Teaching Learning Leading K-12
Michael Wehmeyer and Jennifer Kurth - Inclusive Education in a Strengths-Based Era: Mapping the Future of the Field - 431

Teaching Learning Leading K-12

Play Episode Listen Later Nov 22, 2021 68:17


Michael L. Wehmeyer and Jennifer A. Kurth share their book Inclusive Education in a Strengths-Based Era: Mapping the Future of the Field. This is episode 431 of Teaching Learning Leading K12, an audio podcast. Michael L. Wehmeyer is the Ross and Marianna Beach Distinguished Professor of Special Education; Chairperson, Department of Special Education and Director and Senior Scientist at the Beach Center on Disability, all at the University of Kansas. He is a past-president and Fellow of the American Association on Intellectual and Developmental Disabilities, and the Council for Exceptional Children's Division on Autism and Developmental Disabilities, a Fellow of the American Psychological Association, Division 33 Intellectual and Developmental Disabilities/Autism Spectrum Disorders, and a Fellow of the International Association on the Scientific Study of Intellectual and Developmental Disabilities. Jennifer A. Kurth is Associate Professor of Special Education at the University of Kansas. Her academic interests include methods implementing inclusive education, including methods of embedding critical instruction within the context and routines of general education as well as methods of providing appropriate supports and services for individual learners. Today we are talking about Mike and Jenny's book, Inclusive Education in a Strengths- Based Era: Mapping the Future of the Field (WW Norton & Company, 2021) Thanks for listening. So much to learn! But wait... The holidays can be a particularly stressful time of year if you don't have a plan. Well have I got the solution for you!  Join my friend Lynn with  "Connect.Flow.Grow." in her launch of... Stress Less Holidays!  Lynn will teach you how to evaluate your stress and develop a plan to reduce it. Learn more about Stress Less Holidays and join by clicking on this link  Stress Less Holidays ...the link will take you to where you can find out more information and sign up…   Could you do me a favor? Please go to my website at https://www.stevenmiletto.com/reviews/ or open the podcast app that you are listening to me on and would you rate and review the podcast? That would be Awesome. Thanks! Ready to start your own podcast? Podbean is an awesome host. I have been with them since 2013. Go to https://www.podbean.com/TLLK12 to get 1 month free of unlimited hosting for your new podcast.  Remember to take a look at NVTA (National Virtual Teacher Association) The NVTA Certification Process was created to establish a valid and reliable research-based teacher qualification training process for virtual teachers to enhance their teaching and develop their ongoing reflective skills to improve teaching capacity. NVTA is an affiliate sponsor of Teaching Learning Leading K12, by following the link above if you purchase a program, Teaching Learning Leading K12 will get a commission and you will help the show continue to grow.  Don't forget to go to my other affiliate sponsor Boone's Titanium Rings at www.boonerings.com. When you order a ring use my code - TLLK12 - at checkout to get 10% off and help the podcast get a commission. Thanks! Have an awesome day! Connect and Learn More: https://wwnorton.com/books/9781324015994 https://specialedu.ku.edu/michael-wehmeyer https://specialedu.ku.edu/jennifer-kurth Length - 01:08:17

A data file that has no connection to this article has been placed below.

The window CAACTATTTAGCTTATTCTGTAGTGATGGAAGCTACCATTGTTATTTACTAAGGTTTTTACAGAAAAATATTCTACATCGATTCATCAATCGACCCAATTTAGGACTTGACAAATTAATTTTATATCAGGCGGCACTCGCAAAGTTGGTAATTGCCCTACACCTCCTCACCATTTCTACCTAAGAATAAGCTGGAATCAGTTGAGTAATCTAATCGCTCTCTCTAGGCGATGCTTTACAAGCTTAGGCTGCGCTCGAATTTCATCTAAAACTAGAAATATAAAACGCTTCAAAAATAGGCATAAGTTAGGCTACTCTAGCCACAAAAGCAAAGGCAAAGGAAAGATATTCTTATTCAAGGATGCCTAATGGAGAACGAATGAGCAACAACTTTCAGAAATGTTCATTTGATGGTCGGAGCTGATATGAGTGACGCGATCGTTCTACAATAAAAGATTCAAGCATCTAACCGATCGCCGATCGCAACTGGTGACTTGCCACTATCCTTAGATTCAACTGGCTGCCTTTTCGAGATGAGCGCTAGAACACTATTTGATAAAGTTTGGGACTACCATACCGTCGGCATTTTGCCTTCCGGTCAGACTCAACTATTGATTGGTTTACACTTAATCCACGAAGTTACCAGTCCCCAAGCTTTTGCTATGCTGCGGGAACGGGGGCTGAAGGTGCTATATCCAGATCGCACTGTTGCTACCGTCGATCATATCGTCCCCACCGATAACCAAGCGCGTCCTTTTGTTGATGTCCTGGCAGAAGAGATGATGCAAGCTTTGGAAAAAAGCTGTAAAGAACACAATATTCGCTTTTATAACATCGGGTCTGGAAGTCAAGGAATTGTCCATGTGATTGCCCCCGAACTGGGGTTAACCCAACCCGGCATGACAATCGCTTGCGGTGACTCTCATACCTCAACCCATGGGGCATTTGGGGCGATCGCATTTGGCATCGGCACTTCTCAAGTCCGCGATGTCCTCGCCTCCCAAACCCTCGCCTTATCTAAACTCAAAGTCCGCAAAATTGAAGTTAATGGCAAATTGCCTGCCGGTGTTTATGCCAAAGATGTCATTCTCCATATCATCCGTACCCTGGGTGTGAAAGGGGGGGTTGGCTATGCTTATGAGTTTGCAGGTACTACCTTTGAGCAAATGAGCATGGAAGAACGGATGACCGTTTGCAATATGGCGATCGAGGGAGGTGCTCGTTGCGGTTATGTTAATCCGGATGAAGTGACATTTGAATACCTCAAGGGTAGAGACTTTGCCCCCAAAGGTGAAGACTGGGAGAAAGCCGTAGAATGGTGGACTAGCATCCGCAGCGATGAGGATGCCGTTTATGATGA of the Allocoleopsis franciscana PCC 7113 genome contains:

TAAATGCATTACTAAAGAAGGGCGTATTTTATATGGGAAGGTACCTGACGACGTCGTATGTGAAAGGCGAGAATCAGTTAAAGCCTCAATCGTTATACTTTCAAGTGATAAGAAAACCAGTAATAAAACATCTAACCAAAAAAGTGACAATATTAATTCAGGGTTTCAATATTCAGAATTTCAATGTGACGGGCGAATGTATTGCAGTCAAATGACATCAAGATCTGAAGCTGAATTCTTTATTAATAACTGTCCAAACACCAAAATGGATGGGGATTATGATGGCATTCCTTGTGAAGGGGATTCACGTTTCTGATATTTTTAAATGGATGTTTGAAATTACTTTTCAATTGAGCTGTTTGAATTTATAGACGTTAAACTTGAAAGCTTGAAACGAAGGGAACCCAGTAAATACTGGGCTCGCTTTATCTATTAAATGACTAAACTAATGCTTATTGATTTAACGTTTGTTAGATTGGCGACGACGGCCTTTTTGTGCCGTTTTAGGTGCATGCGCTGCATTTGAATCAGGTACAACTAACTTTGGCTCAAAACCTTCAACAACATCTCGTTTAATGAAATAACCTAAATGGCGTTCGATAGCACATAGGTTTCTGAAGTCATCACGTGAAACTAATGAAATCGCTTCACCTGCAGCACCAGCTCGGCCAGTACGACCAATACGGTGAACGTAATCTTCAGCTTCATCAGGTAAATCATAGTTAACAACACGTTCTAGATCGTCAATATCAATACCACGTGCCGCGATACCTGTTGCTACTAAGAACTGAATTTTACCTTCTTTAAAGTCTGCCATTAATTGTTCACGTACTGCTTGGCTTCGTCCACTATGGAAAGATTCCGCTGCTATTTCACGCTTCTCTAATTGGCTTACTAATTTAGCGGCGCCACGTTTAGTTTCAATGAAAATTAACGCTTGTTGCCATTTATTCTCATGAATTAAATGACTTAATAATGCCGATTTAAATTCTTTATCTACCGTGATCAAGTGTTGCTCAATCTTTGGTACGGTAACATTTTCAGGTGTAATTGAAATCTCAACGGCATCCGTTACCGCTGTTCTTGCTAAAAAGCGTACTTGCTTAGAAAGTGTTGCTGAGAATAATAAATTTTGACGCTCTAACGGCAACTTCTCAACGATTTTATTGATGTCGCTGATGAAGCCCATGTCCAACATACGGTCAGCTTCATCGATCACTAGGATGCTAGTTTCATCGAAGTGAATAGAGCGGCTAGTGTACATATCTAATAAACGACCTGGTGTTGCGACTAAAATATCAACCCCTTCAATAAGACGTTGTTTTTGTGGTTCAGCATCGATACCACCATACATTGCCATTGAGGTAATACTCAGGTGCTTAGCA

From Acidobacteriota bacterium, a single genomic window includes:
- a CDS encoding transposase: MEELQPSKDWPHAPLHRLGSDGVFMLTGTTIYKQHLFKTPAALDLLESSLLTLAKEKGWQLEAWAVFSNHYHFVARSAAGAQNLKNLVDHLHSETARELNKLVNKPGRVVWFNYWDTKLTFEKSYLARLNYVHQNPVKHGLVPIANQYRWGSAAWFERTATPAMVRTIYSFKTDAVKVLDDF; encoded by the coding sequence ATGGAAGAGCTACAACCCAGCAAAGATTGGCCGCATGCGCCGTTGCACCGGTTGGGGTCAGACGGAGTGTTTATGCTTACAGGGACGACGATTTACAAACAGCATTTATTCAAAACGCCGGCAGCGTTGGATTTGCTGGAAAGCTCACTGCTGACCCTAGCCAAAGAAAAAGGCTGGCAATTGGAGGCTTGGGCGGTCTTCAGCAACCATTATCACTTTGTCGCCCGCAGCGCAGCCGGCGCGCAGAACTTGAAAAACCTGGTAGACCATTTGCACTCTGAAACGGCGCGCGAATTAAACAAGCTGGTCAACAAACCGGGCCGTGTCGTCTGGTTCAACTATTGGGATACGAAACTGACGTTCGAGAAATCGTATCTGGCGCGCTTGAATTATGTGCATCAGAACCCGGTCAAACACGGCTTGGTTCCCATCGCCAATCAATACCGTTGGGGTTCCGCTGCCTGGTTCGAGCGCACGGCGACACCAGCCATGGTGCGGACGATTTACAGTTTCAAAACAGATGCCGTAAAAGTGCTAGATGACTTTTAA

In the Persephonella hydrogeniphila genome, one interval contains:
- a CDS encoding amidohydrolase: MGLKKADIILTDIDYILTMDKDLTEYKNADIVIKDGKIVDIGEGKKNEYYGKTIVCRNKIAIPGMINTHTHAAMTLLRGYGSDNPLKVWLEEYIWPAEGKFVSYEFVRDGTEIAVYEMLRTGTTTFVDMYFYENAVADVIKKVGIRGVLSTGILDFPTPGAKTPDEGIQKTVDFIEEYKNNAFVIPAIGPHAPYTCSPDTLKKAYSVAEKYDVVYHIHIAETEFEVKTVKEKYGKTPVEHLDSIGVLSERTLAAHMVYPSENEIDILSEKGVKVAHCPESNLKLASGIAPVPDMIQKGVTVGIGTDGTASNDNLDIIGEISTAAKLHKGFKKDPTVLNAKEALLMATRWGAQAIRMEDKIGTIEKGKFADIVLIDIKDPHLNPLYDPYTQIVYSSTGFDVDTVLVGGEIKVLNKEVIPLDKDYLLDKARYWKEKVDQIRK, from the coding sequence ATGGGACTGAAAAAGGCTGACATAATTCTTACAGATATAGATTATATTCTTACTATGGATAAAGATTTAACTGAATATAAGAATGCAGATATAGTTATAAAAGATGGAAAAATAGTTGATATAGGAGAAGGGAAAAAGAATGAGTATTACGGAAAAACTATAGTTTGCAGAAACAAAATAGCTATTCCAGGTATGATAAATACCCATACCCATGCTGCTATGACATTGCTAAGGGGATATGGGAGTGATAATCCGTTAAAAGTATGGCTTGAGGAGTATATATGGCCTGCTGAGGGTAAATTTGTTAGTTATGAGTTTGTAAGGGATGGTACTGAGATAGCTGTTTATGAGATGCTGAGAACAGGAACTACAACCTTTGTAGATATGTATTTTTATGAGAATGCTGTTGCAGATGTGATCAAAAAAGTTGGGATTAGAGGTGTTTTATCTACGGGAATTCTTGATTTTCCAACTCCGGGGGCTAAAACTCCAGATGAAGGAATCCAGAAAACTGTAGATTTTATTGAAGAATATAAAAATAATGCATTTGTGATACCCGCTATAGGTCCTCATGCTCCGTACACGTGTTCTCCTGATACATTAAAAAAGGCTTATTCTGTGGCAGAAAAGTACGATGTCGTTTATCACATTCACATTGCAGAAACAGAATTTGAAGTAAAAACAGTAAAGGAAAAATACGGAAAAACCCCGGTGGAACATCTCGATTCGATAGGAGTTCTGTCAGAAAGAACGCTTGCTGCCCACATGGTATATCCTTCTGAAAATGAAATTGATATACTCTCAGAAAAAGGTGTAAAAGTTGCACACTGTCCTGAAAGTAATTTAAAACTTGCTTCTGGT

Psychodrama
Gender Diverse and Trans Youth Assessment and Treatment: Issues and controversies with Dr. Laura Edwards Leeper

Psychodrama

Play Episode Listen Later Nov 19, 2021 73:28